Learning how to dive into a big, wide codebase is - I'm realizing - an important meta-skill. Kinda like learning how to read an academic article.
I've struggled with it, though, since I didn't realize it was a meta-skill and something to improve. I guess I thought other people just magically absorbed big codebases?! That, coupled with the shrieking sirens of impostor syndrome, made me freeze up whenever someone asked me, "Hey, could you make [X small change] to [Y giant new codebase]?"
So I wanted to note down what I do and what's been helpful.
Imagine, if you will, this scenario:
SCENE 1. A bustling 15th century RENAISSANCE BOTTEGA. Large lavendar plants spill from big ceramic jars. The work of the great Renaissance masters - Da Vinci, Brunelleschi, Michelangelo - adorn the walls, along with a cyberpunk poster or two. The smell of paper-thin pizza is in the air. Your COLLEAGUE is laboring over some giant convolutional neural net. YOU arrive, stage left, pursued by a bear.
COLLEAGUE: Oh! Angela! Welcome to the team. Glad you could join us.
YOU: (nervously) Glad to be here!
COLLEAGUE: We thought a nice first project for you would be extending some of the features for our service's chatbot.
COLLEAGUE: Are your familiar with chatbots?
YOU: Um, well, I guess I did build one in my old job, but that was just --
COLLEAGUE: GREAT! Ours is powered by some natural language processing, regular expressions, and a few APIs. Pretty straightforward, really, no big deal. We'd love it if it could start responding to user questions about our DATA SCIENCE SERVICE, so you'll need to plug it into that as well. We're just trying to give a window into that infamous black box, eh?
The DATA SCIENCE SERVICE is wheeled out. It is a large black box, thrumming softly and crackling with occasional bursts of electric sparks. There is a small post-it attached that reads:
README.md. YOU peer at the post-it, peer at the box, and the blood drains from your face. It reminds me you of that one freaky Dune scene. You think you hear the hiss of snakes inside.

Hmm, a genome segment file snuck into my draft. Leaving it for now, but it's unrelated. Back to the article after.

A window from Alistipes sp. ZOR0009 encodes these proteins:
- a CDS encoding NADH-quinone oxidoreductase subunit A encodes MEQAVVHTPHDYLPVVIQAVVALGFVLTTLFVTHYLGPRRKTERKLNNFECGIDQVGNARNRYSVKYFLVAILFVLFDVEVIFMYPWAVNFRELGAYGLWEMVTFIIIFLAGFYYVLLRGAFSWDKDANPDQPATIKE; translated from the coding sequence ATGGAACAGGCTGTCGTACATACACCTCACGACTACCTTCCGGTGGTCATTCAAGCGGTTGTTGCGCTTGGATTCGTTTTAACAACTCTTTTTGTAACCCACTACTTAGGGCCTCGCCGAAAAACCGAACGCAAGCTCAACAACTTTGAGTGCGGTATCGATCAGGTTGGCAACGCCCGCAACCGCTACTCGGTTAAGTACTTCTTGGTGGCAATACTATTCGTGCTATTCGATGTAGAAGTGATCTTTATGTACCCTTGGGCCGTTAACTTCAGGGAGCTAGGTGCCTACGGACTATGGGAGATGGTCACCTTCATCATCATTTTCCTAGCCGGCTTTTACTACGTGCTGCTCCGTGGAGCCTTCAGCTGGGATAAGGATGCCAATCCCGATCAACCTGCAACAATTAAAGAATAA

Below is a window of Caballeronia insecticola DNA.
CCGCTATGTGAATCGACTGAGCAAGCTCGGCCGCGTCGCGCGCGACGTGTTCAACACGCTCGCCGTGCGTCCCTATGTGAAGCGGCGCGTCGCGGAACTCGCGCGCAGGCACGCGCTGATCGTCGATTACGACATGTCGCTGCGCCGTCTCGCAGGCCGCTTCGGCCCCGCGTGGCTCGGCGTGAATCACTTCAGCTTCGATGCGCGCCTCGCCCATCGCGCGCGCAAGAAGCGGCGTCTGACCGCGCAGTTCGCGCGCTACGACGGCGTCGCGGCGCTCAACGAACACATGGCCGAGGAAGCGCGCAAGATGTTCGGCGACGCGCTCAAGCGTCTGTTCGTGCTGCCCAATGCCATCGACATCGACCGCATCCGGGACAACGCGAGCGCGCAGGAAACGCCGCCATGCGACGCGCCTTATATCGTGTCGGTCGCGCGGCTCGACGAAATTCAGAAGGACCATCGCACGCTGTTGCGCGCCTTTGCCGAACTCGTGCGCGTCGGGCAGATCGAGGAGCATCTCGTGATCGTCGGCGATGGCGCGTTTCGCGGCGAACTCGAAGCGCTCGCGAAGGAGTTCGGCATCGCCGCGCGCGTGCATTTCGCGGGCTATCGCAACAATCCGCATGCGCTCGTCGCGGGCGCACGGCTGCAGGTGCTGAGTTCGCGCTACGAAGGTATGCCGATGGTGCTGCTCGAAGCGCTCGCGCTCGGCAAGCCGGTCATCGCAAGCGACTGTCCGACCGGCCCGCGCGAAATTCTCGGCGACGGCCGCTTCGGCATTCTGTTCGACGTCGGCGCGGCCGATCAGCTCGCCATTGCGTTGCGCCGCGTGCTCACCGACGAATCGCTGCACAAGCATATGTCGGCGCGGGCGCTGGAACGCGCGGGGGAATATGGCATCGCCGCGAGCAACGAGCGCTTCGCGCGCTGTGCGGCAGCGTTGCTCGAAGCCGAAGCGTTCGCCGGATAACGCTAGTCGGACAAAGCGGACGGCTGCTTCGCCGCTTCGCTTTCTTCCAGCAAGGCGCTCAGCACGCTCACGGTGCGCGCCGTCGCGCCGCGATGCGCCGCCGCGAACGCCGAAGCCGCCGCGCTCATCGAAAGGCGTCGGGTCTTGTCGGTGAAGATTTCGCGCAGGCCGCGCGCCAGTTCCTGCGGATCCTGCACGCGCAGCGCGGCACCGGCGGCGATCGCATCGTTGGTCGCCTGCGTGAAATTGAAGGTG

YOU: (to self) Oh God.
YOU: I said, sounds great!
So. What to do?
This has happened a few times, where I'll be introduced to a codebase that has thousands of lines of code spread out over several modules. It can be really intimidating! So this is how I break it down.
Step 1: Get the general context
The biggest mistake I make - and I make it again and again - is that I get into the weeds too fast. Whenever I'm introduced to a black box, I find the first weed and start studying it very, very closely. This is no good. This is not just putting the cart before the horse, this is putting the screws before the wheels before the cart before the horse.
So, one thing I've been training myself to do is a top down approach. Mainly, this means asking myself, before anything: What is the point of this codebase? If I can describe it in one line (e.g. "It's a micro-service that provides a probable classification in response to an HTTP request"), that's a start.
Beyond getting the one-line tldr of the overall, I then try to build out the context more. Why does this codebase exist? What happened before it existed? Who uses it? If there's documentation, I try to read it - even if it's outdated. I try to ask stupid questions, and keep asking them. I try to draw out a diagram of its place in the world (e.g. connected to databases or a website or what).
Step 2: Get the software context